Recently while doing some banner conversion rate testing with an eCommerce client, we found that our numbers were not adding up correctly. The problem was that Website Optimizer limits the test set to a specific action on the part of the consumer, essentially placing blinders on our testing efforts. With eCommerce sites though, there are many more variables to consider -- we want to know how many people clicked on the test as well as how many made a purchase.
Our solution was to add some new code that performs the logic to determine who see what, and let the custom segmentation within Google Analytics handle the responsibility of reporting the results. With this approach we're able to get a much more complete picture of any given test which allows us to more accurately determine ROI.
Sample Split Test
Let's go over a sample scenario before getting to the code. You run a site that sells headphones, and you're interested in testing a two versions of the homepage for a new type of high-end headphone. You're giving up prime real-estate by running this split test on your homepage, so it's important to earn as much as you can.
Our simplified consumer experience might look a bit like this:
If we're only using Website Optimizer the issue then becomes, from which point to which point do we consider to be a conversion? In Website Optimizer we can only select a single point A and a single point B, we can't track the customer's path through the entire funnel. That's the unacceptable dilemma we're working to overcome. If we have single point-to-point tracking then we can only pick one of the following items to measure:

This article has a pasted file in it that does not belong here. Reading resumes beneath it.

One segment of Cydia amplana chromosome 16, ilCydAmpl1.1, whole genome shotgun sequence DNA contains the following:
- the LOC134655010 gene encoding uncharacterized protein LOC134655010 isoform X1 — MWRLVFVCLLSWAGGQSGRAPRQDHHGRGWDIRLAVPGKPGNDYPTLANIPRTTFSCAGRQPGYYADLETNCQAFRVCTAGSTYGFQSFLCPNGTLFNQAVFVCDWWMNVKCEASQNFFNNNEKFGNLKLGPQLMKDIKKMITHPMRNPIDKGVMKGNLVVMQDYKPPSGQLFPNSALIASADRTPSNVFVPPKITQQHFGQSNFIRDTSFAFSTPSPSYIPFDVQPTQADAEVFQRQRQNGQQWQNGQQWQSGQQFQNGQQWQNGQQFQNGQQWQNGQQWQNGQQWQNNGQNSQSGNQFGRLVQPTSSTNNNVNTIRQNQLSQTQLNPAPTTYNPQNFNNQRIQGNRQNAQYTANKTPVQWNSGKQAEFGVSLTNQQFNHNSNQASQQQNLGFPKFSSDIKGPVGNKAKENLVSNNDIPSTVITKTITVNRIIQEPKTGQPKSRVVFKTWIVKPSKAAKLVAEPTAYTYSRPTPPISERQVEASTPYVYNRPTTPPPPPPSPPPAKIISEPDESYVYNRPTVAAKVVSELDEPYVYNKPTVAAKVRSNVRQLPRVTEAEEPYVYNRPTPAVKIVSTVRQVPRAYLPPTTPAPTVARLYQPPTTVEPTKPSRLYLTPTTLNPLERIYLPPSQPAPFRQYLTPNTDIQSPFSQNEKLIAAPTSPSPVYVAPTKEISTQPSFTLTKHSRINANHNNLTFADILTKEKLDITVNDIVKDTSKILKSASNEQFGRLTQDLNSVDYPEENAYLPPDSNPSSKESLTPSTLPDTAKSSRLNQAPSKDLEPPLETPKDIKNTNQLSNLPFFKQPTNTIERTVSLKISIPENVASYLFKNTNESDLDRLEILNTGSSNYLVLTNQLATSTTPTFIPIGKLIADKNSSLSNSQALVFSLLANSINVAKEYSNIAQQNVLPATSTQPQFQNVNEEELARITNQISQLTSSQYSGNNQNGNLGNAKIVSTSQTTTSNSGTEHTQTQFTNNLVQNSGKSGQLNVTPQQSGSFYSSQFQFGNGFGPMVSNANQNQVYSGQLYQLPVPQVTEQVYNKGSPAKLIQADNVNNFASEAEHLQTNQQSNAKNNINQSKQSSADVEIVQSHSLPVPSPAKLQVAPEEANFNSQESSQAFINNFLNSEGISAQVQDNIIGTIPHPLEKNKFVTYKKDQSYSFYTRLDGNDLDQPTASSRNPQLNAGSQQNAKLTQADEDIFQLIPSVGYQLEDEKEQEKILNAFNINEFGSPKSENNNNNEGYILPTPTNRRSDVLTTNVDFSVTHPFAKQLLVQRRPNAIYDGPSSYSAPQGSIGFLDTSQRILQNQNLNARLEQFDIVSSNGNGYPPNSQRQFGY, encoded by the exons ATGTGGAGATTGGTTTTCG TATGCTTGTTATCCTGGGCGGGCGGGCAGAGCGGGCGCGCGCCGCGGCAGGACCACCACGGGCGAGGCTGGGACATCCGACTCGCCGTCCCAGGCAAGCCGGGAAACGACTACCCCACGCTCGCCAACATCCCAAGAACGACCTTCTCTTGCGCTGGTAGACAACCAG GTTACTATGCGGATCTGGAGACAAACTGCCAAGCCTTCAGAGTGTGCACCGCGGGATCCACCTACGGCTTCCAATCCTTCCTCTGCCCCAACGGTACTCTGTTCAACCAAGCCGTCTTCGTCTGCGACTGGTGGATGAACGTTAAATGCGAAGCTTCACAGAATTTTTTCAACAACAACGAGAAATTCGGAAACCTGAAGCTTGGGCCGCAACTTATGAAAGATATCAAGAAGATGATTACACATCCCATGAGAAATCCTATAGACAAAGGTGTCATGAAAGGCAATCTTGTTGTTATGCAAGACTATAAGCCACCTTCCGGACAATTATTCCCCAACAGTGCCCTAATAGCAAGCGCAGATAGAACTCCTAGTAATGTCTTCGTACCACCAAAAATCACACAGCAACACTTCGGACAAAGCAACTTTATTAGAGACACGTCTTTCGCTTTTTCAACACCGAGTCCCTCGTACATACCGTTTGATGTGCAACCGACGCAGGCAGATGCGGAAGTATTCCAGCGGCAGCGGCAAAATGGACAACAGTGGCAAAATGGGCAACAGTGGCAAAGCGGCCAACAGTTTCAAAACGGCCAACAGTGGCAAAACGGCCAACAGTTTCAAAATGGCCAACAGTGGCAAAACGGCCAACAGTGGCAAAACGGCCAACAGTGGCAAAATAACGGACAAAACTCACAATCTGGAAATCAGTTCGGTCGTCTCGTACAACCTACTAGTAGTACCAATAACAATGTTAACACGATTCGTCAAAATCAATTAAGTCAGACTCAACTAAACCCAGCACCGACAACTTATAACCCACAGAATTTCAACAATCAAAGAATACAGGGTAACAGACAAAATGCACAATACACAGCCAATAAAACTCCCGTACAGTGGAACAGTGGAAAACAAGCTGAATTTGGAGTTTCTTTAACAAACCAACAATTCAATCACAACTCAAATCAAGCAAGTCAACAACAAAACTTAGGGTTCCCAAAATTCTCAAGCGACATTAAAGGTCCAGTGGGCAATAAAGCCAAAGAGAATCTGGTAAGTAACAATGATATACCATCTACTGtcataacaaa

- Are visitors clicking on the banners?
- Are visitors adding the product to the shopping cart?
- Are visitors making the purchase?
None of these individual conversion rates can tell the entire story -- we need more information.
Getting Our Hands Dirty
Website Optimizer is a great tool to track any one of these paths, but it cannot track all of them the way Google Analytics can. Our goal then, is to create an easy to use system that will allow us to track all of these paths and help us identify where we're losing customers.
I'm including the PHP code we used for those of you that may find it useful. If coding is not something you enjoy then the PHP code below may look daunting. Conceptually though, this is all it's doing:
We want to make sure that if a user comes back while the split test is still going on, that they have the same experience.
You would call this code with the following:
Additionally, while you're testing the layouts, you don't want your team to fall into the same segments while they're creating your beautiful new homepage. To avoid this, you can use the override call that's built into the class:
That way you and your team can always switch back and forth between the various layouts.
One thing to know about custom segmentation, Google Analytics only allows users to be grouped into a single segment. If your site is already using segments for another internal process, chances are that this approach will not work for your team. This also means that you can only run a single test at a time, but that's not really a negative. You're only running one split test at a time, right?
This approach may be over-simplified for your needs, but it can go a long way towards getting your team all the information it needs to make great decisions.